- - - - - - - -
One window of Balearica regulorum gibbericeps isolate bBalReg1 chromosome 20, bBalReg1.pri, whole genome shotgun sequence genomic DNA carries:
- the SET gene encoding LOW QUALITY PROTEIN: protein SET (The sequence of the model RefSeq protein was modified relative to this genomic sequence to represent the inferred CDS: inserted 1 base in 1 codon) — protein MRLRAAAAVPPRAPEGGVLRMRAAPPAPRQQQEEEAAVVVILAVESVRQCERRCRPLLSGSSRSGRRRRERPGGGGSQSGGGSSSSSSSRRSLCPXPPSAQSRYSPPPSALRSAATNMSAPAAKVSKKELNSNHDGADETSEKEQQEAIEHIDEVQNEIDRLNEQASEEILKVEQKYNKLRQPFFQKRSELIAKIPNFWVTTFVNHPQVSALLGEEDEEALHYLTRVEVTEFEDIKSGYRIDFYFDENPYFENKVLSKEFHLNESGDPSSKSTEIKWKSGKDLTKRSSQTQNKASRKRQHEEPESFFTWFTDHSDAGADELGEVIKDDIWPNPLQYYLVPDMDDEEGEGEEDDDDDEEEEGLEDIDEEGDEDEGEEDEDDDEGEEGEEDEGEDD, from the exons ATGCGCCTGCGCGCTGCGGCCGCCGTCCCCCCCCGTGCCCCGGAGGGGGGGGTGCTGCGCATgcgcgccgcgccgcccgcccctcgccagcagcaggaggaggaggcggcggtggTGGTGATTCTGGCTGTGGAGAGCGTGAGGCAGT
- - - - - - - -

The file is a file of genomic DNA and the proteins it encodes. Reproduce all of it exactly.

One window of Balearica regulorum gibbericeps isolate bBalReg1 chromosome 20, bBalReg1.pri, whole genome shotgun sequence genomic DNA carries:
- the SET gene encoding LOW QUALITY PROTEIN: protein SET (The sequence of the model RefSeq protein was modified relative to this genomic sequence to represent the inferred CDS: inserted 1 base in 1 codon) — protein MRLRAAAAVPPRAPEGGVLRMRAAPPAPRQQQEEEAAVVVILAVESVRQCERRCRPLLSGSSRSGRRRRERPGGGGSQSGGGSSSSSSSRRSLCPXPPSAQSRYSPPPSALRSAATNMSAPAAKVSKKELNSNHDGADETSEKEQQEAIEHIDEVQNEIDRLNEQASEEILKVEQKYNKLRQPFFQKRSELIAKIPNFWVTTFVNHPQVSALLGEEDEEALHYLTRVEVTEFEDIKSGYRIDFYFDENPYFENKVLSKEFHLNESGDPSSKSTEIKWKSGKDLTKRSSQTQNKASRKRQHEEPESFFTWFTDHSDAGADELGEVIKDDIWPNPLQYYLVPDMDDEEGEGEEDDDDDEEEEGLEDIDEEGDEDEGEEDEDDDEGEEGEEDEGEDD, from the exons ATGCGCCTGCGCGCTGCGGCCGCCGTCCCCCCCCGTGCCCCGGAGGGGGGGGTGCTGCGCATgcgcgccgcgccgcccgcccctcgccagcagcaggaggaggaggcggcggtggTGGTGATTCTGGCTGTGGAGAGCGTGAGGCAGT